“Everyone wants to own the end of the world,” reads the first line of Don DeLillo’s recent tale Zero K (2016). It is a prelude to a scenario of contemporary conditions teetering on the edge between reality and the near future.
The American author describes long halls of screens showing scenes of violence and catastrophe: floods, fires, tornadoes, self-immolation, mass migrations and plagues. These are worlds manipulated by scientists and futurologists; they introduce us to the Anthropocene, a name for our current, human-influenced geological epoch. The story is about humans seeking to dominate not only the environment, but also their own life by means of cryonics, a medical method of freezing and preserving the human body, an attempt to escape and control the inevitable and imminent end.
Many designers seem to frequent this scenario with proposals that resonate with the prophetic words of Victor Papanek, “Design must become an innovative, highly creative, cross-disciplinary tool responsive to the true needs of men. It must be more research oriented, and we must stop defiling the earth itself with poorly designed objects and structures.” (1971)
The Israeli designer Shahar Livne took up this invitation in her pamphlet Metamorphism – Will we mine plastics in the future? (2017) Climate change, deforestation and the spread of pollutants are inevitably threatening the existence of natural materials such as wood and autochthonous stone, and related knowledge and techniques are destined to disappear. At the same time, materials that are the result of environmental contamination are emerging, and man-made materials such as plastic are proliferating in our surroundings. Livne's project speculates that plastic might have use as a new material for crafts. In the not-too-far future, she says, plastic will no longer be produced as a petroleum derivate, but extracted from nature. This would make design become a tool for maintaining a constant relation with the world's complex and continuously changing circumstances, where knowledge takes on major value. The complexity generated by the blurring of borders will define the space of the designer's role, especially between cultural and social space, and between economic value and speculation-driven value. Studies like the one by Livne are a stimulus to see an opportunity in all this to overturn a situation in which the loss of references seems to have become an excuse for our attitude of impotence and resignation.
In 2016, the London-based design firm Studio Swine created the Fordlandia collection of furniture and lighting, inspired by Henry Ford's failed utopian initiative to build a factory city deep in the Amazon rainforest. Founded in 1920, the settlement was meant to supply the Ford company with natural rubber. Streets, houses and schools were constructed around the factory. The industrialist wanted Fordlandia to be an ideal city, and devised a strict system of rules that governed inhabitants' behaviour. After a number of revolts against the oppressive code, the factory city was abandoned and left to be reclaimed by nature in the 1940s. For its Fordlandia collection, the Studio Swine duo used a pre-synthetic plastic called Ebonite, which is made from locally produced vulcanised rubber, sulphur and linseed oil, yielding a very hard material. The name derives from its original use as an artificial substitute for ebony. Thanks to its durability and sheen, it is an ideal alternative to the tropical wood used traditionally for furniture production in Brazil. Swine's Fordlandia items pioneer the idea of design as a tool that can help us understand what type of economic and productive scenarios can be configured in the future. The road to travel could be not trying to minimise our impact on the environment, but transforming the consequences we have already produced.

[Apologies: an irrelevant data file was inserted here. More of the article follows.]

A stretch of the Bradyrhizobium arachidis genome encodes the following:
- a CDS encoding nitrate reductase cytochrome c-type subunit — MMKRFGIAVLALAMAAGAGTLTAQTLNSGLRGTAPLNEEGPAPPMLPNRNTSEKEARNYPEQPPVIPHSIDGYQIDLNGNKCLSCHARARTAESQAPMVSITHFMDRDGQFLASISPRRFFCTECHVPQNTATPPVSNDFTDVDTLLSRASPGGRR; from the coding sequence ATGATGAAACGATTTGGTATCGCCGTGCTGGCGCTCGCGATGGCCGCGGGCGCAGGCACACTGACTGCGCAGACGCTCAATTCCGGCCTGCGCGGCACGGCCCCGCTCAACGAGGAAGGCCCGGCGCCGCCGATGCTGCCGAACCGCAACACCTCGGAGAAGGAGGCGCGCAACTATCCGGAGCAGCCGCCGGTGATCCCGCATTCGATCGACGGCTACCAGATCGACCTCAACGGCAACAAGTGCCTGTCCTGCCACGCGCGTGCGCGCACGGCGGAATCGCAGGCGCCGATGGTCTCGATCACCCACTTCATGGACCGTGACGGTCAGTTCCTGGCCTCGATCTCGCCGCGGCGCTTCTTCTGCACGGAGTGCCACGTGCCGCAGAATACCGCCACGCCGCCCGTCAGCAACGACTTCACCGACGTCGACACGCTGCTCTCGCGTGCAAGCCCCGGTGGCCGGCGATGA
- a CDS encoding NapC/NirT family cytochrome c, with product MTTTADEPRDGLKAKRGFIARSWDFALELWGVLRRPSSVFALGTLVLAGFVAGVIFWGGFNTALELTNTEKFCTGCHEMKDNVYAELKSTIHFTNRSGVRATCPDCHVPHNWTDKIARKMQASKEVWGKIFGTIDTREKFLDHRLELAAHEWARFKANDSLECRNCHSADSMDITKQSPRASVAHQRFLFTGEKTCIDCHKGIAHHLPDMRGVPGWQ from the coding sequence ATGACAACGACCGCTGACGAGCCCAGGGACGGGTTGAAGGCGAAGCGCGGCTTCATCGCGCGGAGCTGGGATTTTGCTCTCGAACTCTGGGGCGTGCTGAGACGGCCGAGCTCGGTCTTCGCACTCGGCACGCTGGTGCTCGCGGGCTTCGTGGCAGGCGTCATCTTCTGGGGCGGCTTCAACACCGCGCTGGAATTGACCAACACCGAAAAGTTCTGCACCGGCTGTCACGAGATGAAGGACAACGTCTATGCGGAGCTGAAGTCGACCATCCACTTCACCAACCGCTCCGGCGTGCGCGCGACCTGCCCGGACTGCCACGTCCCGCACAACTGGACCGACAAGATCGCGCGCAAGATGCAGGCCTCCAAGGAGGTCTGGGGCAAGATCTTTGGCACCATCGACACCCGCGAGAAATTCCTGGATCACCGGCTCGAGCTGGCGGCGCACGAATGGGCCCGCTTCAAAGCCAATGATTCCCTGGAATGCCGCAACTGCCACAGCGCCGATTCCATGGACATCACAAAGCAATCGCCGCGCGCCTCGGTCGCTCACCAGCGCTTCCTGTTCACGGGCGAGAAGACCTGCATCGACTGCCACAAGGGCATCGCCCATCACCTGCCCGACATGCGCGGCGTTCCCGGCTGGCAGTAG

During the 2017 Milan Design Week, the Subalterno 1 gallery in Lambrate hosted the exhibition “Anthropocene” organised by Stefano Maffei and Marcello Pirovano. A small but convincing selection of designs by Massimiliano Adami, Carlo Contin, Lorenzo Damiani, Gionata Gatto and Nucleo was on display. In his introductory text, Maffei writes how experimental knowledge is necessary in the Anthropocene, because recognising our failure is no longer enough. We need to act in order to modify the status quo. This call to action attunes the Italian design world to an international debate that is already extensively endorsing contents essential to defining new spaces of action for designers. We must not only push in the direction of a comprehensive and shared widening of design’s terrain, but also look beyond objects to understand the systems of ethics, economics and politics that produce them.
In the same context, we wish to mention Studio Formafantasma with its seminal research on natural polymers, used for its Botanica collection; Maurizio Montalti/Officina Corpuscoli with his Growing Design initiative; Francesco Faccin and his Honey Factory; and Giovanni Innella and Gionata Gatto with their Geomerce project.
The 22nd Triennale di Milano event– to be held in 2019 under the curatorship of Paola Antonelli – will be called “Broken Nature”. It has been announced as an occasion for intense reflection and in-depth analysis of this issue. The projects presented will illustrate the concept of design as a window that opens onto a precarious and complicated operational landscape. The idea is that design is not limited to taking a passive snapshot of the existing circumstances, but can contribute to determining real, possible transformation.